Oh, and at the regular, full-price brand websites, you can see the whole model — the ones on Gap and Banana Republic's factory websites are mostly faceless. Like so:
Gap's regular website, with models, on the right. Gap Factory's website on the left...no face but the smile.
The point is that shoppers can now comparison shop between a full-price brand's sale section as well as the outlet section — all on the internet.
"I don't know that it's a problem yet because the reality is most people are not going to be sitting there and comparing the exact items," Simeon Siegel, an analyst at Nomura Securities, told BuzzFeed News.
"But the fear would be as that message proliferates and consumers start realizing they should just be trolling the full-price website sale items rather than the outlets, you just allow the customers that are truly price-sensitive to make you fight against yourself."
At the same time, by putting outlet merchandise online, and allowing customers to price shop between the full-price version of the brand and the "value" one, retailers might actually reduce the allure of their outlet locations, which have been one of the rare, expanding bright spots within the industry since the recession.
These two gray hoodies from Gap are similar products — both 100% cotton and machine-washable. But with Gap's 40% off discount on Thursday, the regular hoodie on the left costs about $18, less than the $20 Gap Factory hoodie on the right.
Of course, in good times, J.Crew, Banana Republic, and Gap wouldn't be discounting to this extent to lure customers, and thus, the price differences illustrated in this article might not be typical.
But the brands have struggled to create designs that resonate with women in the past year, especially in the face of increased competition from fast-fashion behemoths like H&M and Forever 21 and off-pricers like T.J. Maxx and Nordstrom Rack.
A spokesperson for J.Crew declined to comment. Kari Shellhorn, a spokesperson for Gap, said "both Gap Factory and Banana Republic Factory stores and online channels carry unique unique product collections specifically designed, styled and produced for our value-conscious outlet shopper."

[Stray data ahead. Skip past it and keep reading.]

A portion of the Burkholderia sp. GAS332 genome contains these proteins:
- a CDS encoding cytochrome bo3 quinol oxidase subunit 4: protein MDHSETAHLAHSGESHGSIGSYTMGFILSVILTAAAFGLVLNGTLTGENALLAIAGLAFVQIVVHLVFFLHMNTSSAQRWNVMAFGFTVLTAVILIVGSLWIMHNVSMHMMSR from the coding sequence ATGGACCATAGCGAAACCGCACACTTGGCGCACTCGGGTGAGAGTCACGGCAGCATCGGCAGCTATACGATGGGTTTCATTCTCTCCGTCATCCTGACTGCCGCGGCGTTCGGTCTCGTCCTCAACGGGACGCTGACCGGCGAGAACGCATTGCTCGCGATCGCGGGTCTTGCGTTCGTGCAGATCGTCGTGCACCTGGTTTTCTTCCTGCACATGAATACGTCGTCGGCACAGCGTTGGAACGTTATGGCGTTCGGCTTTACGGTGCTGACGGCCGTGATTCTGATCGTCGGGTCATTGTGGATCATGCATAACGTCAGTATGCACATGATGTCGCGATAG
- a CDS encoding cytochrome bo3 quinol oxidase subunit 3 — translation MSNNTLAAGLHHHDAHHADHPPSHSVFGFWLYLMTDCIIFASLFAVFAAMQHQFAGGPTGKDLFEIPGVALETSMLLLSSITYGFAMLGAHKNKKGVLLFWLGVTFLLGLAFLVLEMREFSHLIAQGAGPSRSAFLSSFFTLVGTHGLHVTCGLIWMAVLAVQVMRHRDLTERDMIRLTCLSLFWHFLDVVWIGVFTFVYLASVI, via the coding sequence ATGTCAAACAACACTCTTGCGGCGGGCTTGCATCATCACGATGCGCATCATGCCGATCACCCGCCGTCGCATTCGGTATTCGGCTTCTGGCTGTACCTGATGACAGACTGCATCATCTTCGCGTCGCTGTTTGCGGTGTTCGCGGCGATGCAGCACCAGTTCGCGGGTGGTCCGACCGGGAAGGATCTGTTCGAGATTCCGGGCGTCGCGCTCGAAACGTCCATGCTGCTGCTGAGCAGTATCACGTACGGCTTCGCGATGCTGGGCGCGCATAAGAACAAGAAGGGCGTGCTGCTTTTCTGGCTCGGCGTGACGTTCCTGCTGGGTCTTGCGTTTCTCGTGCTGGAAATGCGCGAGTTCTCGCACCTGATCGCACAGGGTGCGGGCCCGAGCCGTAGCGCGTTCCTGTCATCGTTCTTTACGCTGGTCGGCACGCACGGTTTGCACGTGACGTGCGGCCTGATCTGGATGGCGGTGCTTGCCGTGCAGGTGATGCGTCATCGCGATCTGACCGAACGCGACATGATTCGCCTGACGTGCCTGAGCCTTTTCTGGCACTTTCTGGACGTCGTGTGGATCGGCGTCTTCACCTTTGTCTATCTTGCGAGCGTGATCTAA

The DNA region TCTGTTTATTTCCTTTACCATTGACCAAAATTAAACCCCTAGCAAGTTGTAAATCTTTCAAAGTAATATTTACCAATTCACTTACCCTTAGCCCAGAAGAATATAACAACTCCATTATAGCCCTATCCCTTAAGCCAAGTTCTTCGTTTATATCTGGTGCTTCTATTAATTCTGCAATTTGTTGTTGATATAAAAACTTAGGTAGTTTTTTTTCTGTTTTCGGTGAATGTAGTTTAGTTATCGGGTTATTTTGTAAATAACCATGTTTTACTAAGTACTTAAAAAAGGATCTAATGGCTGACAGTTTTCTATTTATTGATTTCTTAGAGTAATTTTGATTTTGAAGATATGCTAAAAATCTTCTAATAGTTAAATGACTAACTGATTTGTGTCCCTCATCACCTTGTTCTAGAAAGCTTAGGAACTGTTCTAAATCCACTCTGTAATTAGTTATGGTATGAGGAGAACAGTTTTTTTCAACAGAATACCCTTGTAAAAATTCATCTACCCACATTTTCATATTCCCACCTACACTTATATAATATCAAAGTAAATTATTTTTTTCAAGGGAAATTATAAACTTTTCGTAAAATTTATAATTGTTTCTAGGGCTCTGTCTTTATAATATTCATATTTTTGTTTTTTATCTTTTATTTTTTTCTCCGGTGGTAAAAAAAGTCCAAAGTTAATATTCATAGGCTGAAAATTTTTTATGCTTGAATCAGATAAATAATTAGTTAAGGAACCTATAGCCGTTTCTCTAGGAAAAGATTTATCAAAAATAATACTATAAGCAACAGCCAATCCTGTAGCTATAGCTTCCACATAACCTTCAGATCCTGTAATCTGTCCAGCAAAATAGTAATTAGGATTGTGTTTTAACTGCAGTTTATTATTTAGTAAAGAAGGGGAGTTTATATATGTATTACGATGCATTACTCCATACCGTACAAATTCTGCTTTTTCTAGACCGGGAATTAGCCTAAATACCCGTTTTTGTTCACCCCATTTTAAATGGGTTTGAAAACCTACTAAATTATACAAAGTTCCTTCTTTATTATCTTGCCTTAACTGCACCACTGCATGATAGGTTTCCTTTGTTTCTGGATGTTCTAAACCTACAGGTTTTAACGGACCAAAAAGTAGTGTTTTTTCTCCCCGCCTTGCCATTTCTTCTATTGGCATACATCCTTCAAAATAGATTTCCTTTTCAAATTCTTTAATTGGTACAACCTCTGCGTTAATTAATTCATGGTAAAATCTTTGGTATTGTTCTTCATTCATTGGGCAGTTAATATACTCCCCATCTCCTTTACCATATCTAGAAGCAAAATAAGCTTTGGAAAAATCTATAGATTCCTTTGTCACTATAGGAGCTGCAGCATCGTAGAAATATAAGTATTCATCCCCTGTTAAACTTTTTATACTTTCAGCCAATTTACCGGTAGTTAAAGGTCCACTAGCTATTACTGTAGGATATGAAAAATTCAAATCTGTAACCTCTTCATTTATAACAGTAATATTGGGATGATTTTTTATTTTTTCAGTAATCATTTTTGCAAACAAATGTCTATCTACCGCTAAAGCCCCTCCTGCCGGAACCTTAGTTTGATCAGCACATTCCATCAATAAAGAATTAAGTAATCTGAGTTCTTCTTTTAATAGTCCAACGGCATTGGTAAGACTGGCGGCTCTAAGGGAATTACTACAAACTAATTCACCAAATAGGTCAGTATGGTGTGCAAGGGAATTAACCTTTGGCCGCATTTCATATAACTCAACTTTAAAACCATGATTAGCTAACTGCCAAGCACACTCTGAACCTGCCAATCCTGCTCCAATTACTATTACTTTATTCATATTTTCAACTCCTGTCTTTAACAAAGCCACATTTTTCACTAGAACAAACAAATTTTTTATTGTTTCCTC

"We know the apparel retail sector has been highly promotional in recent months and, during any window of time, our promotional cadence may vary across channels depending on a number of factors," Shellhorn said in an email to BuzzFeed News. "We're proud of both expressions and continue to work hard to improve product quality and value for our customers, regardless of channel."
These chambray shirts from Banana Republic are both made 100% of Tencel. The Banana Republic Factory version on the left costs $34.99. The regular website version, on the right, cost $26 after the 35% discount as of Wednesday.
The regular item on the right is a "Soft-Wash shirt," which means it will "undergo a delicate wash cycle for 60 minutes followed by an enzyme wash, giving the shirt a softer and more worn-in finish."
Gap CEO Art Peck acknowledged the company's aggressive 40% off discounts in a presentation to investors on Tuesday, saying its stores have been "way too 40-off every day in too many places."
"The second worst place to be in this business is overbought," Peck said. "The first worst place to be in this business is to be overbought with product she's not responding to and that yields too many 40-offs."
J.Crew CEO Mickey Drexler said earlier this month that the company tries "to hold the line" when it comes to the retail industry's "rampant discounting," adding that the brand doesn't promote as much as its competitors.
"It's very hard to hold the line, because you still need to drive traffic, and you still need to sell goods," Drexler said. "But we have trained the world. And if you look at the capital, by the way, in the shopping developers, their capital is skewing towards the outlet malls. I think that says a lot also about the environment we're dealing in. And that's why it's hard to predict a lot."